Evidence for between-generation effects in carabids exposed to heavy metals pollution
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- Lagisz, M. & Laskowski, R. Ecotoxicology (2008) 17: 59. doi:10.1007/s10646-007-0176-7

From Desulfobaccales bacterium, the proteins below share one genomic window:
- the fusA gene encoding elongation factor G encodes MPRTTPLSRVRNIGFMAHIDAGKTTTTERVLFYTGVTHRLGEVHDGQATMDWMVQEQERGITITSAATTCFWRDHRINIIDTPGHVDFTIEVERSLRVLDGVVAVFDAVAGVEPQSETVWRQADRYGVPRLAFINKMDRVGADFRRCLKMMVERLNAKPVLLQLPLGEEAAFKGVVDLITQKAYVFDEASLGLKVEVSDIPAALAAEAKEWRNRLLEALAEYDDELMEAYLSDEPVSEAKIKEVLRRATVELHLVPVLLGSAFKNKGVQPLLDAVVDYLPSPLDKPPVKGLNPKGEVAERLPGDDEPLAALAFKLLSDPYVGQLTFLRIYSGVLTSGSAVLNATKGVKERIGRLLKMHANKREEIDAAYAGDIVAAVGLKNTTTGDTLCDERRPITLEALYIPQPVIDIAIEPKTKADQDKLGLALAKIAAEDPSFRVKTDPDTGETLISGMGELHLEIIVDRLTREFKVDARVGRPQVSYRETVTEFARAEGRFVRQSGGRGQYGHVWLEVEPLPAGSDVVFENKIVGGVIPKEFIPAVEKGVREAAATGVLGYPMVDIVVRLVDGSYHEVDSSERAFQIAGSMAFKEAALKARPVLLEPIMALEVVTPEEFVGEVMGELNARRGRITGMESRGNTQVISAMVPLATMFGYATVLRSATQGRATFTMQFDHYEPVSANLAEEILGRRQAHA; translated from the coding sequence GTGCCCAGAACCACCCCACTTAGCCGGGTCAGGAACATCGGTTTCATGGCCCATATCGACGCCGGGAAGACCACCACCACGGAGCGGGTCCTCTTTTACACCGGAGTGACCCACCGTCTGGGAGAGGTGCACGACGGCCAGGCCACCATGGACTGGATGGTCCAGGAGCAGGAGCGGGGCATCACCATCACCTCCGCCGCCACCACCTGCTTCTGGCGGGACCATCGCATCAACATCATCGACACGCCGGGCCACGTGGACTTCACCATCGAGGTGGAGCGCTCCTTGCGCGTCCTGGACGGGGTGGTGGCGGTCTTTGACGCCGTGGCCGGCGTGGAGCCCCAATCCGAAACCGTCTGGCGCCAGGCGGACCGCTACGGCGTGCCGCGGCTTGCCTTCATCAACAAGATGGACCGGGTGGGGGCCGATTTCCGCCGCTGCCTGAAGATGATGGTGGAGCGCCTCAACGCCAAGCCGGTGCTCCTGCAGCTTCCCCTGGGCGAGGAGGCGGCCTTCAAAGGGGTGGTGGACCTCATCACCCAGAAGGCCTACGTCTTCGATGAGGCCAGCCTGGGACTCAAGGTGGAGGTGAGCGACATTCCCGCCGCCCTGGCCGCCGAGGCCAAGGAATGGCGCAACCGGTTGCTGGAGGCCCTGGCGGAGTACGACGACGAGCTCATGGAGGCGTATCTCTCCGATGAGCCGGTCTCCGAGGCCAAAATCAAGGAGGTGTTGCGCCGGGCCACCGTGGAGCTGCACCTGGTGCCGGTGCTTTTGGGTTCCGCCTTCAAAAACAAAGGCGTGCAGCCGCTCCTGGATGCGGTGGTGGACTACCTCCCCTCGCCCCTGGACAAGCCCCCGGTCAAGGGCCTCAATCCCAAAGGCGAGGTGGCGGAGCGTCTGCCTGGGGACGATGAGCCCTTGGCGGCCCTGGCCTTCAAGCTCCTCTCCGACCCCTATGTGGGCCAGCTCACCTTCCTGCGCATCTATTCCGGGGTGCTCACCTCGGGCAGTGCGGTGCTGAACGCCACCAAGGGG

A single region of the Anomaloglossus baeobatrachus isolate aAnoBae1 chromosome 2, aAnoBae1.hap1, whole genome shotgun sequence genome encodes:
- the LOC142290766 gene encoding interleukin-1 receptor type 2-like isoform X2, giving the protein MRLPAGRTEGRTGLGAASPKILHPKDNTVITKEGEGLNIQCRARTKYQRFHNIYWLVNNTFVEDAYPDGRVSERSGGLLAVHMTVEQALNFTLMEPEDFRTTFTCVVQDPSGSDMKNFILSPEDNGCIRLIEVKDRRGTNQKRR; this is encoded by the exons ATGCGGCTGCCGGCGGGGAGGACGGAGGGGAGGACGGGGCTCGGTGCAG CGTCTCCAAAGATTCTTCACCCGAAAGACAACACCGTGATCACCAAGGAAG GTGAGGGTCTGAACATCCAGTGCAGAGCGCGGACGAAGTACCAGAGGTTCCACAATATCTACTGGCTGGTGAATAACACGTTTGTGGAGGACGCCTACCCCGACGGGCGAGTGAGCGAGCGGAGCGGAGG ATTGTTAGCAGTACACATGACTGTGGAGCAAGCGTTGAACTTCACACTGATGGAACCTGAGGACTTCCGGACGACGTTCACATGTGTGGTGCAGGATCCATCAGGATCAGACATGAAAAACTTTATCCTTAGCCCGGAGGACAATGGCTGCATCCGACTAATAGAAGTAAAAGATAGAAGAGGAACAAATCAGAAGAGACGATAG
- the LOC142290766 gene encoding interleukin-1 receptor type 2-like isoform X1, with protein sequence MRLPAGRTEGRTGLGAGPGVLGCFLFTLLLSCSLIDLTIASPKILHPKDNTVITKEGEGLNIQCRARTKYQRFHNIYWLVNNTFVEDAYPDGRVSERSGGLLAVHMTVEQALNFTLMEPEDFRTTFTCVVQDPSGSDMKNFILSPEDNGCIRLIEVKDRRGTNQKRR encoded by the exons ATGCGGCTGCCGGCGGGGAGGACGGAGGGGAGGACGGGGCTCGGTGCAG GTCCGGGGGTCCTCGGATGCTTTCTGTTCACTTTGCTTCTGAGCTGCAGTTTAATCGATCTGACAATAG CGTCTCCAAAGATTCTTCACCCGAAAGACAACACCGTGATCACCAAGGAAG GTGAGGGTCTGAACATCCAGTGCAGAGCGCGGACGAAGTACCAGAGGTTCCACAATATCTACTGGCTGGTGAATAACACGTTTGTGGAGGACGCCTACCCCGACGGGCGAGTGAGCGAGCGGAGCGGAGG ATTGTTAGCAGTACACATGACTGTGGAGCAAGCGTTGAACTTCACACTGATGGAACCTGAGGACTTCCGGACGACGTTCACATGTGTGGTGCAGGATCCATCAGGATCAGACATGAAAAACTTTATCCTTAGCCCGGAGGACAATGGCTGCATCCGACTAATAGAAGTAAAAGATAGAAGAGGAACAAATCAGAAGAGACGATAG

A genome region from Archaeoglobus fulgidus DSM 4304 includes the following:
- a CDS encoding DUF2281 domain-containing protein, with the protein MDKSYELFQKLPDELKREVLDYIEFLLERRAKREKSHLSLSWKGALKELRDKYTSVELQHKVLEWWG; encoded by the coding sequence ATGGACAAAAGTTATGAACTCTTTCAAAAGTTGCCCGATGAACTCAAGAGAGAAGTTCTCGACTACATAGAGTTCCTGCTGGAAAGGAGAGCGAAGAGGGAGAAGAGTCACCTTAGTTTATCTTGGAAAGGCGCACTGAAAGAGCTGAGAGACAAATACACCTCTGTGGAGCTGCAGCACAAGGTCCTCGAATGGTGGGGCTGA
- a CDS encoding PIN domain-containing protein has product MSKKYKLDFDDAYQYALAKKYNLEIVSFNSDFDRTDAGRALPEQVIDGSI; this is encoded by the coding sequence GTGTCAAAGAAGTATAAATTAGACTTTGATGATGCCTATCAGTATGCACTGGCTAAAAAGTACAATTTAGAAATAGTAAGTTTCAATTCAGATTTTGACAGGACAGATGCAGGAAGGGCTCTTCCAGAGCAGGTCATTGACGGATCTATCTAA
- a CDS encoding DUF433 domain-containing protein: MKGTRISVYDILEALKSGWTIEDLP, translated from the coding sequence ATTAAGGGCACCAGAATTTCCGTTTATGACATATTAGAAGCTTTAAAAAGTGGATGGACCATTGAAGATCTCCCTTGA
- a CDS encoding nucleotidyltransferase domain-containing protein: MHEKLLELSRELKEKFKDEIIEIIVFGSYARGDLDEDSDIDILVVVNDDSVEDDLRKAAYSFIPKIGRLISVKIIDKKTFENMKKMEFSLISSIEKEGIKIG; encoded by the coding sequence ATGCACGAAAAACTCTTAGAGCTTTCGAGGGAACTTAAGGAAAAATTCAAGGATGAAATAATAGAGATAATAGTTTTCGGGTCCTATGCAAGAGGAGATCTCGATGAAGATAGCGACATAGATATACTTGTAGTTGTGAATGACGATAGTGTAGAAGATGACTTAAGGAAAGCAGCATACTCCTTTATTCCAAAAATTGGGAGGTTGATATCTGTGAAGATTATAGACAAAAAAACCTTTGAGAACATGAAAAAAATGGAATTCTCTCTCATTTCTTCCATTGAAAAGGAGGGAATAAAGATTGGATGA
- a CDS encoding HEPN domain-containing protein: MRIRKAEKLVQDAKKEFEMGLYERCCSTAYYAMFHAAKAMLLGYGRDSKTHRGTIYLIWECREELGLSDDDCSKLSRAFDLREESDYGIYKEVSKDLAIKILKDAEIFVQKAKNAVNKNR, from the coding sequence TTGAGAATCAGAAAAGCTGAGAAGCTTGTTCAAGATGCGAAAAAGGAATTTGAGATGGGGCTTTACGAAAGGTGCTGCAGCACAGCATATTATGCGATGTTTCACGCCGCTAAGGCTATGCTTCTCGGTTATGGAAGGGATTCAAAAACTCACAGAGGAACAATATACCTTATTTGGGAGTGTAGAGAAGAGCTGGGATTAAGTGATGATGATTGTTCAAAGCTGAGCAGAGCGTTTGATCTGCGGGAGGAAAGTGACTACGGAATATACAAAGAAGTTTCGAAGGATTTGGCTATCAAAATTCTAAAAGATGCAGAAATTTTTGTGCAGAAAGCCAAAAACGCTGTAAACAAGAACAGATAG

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This work represents one of very few studies showing intergenerational effects of terrestrial pollution with heavy metals in a terrestrial predatory invertebrate. We demonstrate that carabid beetles Pterostichusoblongopunctatus (Coleoptera, Carabidae) inhabiting metal polluted environment have altered life-history parameters in comparison to those from reference area populations. We observed decreased hatchability of eggs in field collected animals fed with uncontaminated food, which suggests that carabids from heavily polluted sites are not able to fully avoid the risk of secondary poisoning via contaminated prey. The adult fresh body mass of young imagines from the first laboratory generation reared in uncontaminated conditions was affected by pollution level at the sites of beetles’ origin. However, we did not observe any effects of site contamination in the second laboratory generation. Therefore, we conclude that although genetic adaptation has not occurred in the populations chronically exposed to toxic metal concentrations, there is evidence of intergenerational maternal effects of metal pollution.